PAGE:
Are these characteristics universally true of the CBF? Not yet. The CBF is an interesting study in demographics. If you attended a meeting, you would notice that the majority of its participants are elderly individuals who for one reason or another are disenchanted with the SBC, but who still hold many generational values that keep the CBF leadership in check. If I were to make a prediction about the CBF based solely on the similar tracks of this demographic in the life of Mainline denominations, I would predict that the CBF will tarry near moderate Baptist life until this generation passes. When the reins are handed to its younger crowd, fewer in number, a seismic shift will take place further left.
The CBF has shown slow growth in the past fifteen years. When the movement began, roughly 150 churches and 3,000 people (many from the same churches) lent their support to the movement. Today, it is virtually impossible to evaluate the size of the CBF. Literature distributed in a media kit prior cites roughly 765 churches that participated in the most recent meeting in Atlanta. However, according to the group’s own statistics, there are today 1,854 “churches” who have declared a desire to participate with the Fellowship. Really? More than 1,800 CBF churches?
When I asked about membership, I was told that if I, as a member of a church in Texas, gave my regular tithe to my church and designated a portion of that tithe, even a single dollar, for the CBF, my church — my entire church — would from that day forward be known as a church associating with the Fellowship. So it is impossible to know which “church” listed as a participant is included as the result of a church making a decision to participate, or whether a moderate Baptist at First Baptist Church of Anywhere happens to have an affinity for the CBF.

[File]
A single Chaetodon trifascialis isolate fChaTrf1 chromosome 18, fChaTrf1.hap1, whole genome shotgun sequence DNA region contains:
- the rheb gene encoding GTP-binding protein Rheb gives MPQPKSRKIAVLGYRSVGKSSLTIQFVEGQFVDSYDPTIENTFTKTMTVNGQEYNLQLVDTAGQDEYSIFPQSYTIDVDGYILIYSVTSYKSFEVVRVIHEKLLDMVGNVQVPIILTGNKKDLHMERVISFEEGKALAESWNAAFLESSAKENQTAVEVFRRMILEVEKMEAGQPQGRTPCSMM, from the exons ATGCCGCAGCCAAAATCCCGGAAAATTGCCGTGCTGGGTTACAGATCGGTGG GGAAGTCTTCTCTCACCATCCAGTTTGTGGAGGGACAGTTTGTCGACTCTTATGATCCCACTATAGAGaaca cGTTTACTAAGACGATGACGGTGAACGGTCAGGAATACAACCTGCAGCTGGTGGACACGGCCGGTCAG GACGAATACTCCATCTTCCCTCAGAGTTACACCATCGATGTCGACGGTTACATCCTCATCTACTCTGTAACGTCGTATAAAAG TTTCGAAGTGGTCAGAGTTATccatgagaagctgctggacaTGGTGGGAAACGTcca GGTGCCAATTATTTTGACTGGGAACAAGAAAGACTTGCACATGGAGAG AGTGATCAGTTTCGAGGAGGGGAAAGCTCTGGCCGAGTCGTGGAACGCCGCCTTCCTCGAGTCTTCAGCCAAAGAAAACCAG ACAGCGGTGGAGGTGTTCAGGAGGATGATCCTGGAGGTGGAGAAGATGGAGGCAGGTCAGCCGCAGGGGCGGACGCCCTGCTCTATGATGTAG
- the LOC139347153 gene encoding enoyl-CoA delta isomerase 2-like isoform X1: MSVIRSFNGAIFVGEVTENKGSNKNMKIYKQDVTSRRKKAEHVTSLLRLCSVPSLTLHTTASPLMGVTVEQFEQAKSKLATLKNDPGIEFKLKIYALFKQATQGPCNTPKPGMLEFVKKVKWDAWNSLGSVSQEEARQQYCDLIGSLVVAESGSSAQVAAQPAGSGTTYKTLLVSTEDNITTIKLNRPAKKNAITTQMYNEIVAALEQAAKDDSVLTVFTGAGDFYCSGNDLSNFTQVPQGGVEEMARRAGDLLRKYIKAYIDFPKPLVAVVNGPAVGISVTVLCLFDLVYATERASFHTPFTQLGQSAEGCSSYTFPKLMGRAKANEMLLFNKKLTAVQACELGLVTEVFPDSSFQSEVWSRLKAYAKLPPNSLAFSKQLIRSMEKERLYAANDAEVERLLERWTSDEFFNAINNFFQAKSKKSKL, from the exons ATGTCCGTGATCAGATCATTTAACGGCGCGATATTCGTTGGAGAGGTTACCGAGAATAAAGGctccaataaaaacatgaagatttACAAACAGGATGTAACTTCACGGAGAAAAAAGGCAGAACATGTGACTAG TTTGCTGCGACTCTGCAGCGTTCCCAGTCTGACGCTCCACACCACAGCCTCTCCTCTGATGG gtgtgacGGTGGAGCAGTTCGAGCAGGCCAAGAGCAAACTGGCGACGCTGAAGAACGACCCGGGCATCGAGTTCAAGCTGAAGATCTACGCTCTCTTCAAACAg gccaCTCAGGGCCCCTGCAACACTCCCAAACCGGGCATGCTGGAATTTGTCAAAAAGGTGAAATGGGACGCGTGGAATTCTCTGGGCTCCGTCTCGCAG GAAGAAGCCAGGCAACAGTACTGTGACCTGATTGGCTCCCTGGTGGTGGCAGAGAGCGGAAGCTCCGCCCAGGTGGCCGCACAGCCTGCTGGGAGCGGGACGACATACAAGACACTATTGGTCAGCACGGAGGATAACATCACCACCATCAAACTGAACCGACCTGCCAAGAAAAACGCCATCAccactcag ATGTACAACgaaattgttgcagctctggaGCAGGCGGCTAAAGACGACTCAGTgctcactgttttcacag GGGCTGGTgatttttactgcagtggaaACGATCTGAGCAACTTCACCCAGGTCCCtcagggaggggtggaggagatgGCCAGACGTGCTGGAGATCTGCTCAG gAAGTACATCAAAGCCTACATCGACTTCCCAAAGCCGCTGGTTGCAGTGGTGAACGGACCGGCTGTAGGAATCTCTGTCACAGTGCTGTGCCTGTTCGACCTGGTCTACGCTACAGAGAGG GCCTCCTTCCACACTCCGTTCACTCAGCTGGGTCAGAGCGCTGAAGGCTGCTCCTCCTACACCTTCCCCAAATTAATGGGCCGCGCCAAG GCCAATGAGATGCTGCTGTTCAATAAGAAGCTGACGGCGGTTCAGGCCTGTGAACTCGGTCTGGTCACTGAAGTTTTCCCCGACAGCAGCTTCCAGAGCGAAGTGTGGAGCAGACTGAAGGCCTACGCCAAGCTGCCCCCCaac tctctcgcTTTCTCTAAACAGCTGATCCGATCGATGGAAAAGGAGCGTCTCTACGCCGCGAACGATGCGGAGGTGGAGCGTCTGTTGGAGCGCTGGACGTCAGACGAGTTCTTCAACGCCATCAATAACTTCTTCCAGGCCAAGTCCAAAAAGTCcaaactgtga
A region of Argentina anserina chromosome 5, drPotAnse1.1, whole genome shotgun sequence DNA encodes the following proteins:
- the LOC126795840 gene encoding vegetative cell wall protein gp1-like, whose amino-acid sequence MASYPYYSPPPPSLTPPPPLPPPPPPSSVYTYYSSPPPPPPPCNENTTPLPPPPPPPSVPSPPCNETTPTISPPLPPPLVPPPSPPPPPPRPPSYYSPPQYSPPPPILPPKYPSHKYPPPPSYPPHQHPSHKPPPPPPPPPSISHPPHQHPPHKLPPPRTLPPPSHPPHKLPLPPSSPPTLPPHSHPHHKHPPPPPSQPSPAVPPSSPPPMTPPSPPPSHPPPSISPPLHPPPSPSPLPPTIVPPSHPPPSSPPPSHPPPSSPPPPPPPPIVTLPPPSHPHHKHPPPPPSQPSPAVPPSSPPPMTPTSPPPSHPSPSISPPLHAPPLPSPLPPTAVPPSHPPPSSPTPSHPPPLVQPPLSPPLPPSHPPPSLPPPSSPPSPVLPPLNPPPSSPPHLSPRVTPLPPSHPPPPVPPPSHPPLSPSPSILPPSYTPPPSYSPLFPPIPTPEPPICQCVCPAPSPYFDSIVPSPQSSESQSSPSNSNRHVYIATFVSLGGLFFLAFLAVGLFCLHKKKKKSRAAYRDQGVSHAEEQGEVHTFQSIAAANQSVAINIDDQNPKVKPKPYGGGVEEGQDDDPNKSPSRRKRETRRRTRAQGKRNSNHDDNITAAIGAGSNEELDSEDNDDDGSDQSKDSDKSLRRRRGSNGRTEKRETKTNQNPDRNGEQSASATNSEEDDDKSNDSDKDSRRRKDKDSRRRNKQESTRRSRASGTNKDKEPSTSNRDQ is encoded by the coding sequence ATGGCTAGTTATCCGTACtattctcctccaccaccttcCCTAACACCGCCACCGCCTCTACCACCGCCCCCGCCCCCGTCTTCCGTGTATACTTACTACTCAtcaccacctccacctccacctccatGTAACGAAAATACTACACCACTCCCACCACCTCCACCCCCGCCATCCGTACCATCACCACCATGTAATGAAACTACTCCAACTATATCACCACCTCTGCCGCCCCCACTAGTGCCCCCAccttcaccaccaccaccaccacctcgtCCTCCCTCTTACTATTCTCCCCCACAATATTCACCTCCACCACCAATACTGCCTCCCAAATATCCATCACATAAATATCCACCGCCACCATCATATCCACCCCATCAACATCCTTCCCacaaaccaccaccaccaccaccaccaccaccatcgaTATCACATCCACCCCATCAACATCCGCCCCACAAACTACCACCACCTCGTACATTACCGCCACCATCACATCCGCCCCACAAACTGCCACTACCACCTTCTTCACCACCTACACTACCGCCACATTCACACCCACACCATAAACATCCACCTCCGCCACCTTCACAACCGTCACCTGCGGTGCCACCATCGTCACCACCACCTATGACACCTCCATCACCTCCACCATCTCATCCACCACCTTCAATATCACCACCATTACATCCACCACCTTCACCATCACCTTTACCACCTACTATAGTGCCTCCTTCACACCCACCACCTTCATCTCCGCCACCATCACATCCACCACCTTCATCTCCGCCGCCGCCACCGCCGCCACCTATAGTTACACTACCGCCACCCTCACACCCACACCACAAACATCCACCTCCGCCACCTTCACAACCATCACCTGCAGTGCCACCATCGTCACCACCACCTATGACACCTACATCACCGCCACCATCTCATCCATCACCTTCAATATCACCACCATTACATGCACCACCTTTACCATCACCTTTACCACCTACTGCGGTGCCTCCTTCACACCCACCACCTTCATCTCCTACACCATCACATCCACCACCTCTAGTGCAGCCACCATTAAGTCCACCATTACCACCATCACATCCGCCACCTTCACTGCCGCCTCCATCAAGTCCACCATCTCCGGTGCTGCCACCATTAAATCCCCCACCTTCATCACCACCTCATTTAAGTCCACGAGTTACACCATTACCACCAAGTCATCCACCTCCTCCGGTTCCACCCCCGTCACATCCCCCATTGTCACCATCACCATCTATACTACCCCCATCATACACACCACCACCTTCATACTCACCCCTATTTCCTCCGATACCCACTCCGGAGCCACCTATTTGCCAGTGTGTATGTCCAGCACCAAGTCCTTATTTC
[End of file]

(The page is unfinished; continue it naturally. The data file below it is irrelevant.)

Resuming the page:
This raises another question CBF leaders should address: How can a group which has claimed for 15 years the mantle of “champion’ for the autonomy of the local church in Baptist life use this type of membership formula? Do not the remaining members of a congregation have a say in how they are counted? Does one person have the right to see his church called a “CBF church” by transferring a single dollar into the group’s pocket while the remainder of the congregation knows nothing about the group?
Our Baptist forefathers would answer in the negative.
Having written this, I anticipate the usual objections that I have maligned the good name of the CBF. That has not been my intention. Instead, I admit that there are many fine people in the CBF who have been hurt by denominational wrangling in the past.
At the same time, I believe CBF leaders have serious issues that should be addressed, such as how the “denomination” — they reject this label — will relate to other bodies who hold divergent or even erroneous positions on key doctrines. They will have to address their misconception of the doctrine of the “priesthood of all believers” in Scripture, often referred to by CBF participants as “the priesthood of the believer,” and judge between individualism and true, biblical discipleship in the community of the faithful. And they will have to decide whether the Gospel should accompany social action, or social action the Gospel.
I suspect that I am already aware of the answers they would propose to such questions, but time will tell. I also believe the leaders of the group will say that they should ignore these inquiries and simply stay “on message.” They have been doing so for 15 years, and few people have been willing to listen. Could it be because the CBF has been unwilling, as Kelley wrote, to provide so few definitive answers to life’s important questions?
Tomlin is a media professional in Fort Worth, Texas. He holds a Ph.D. in church history and historical theology.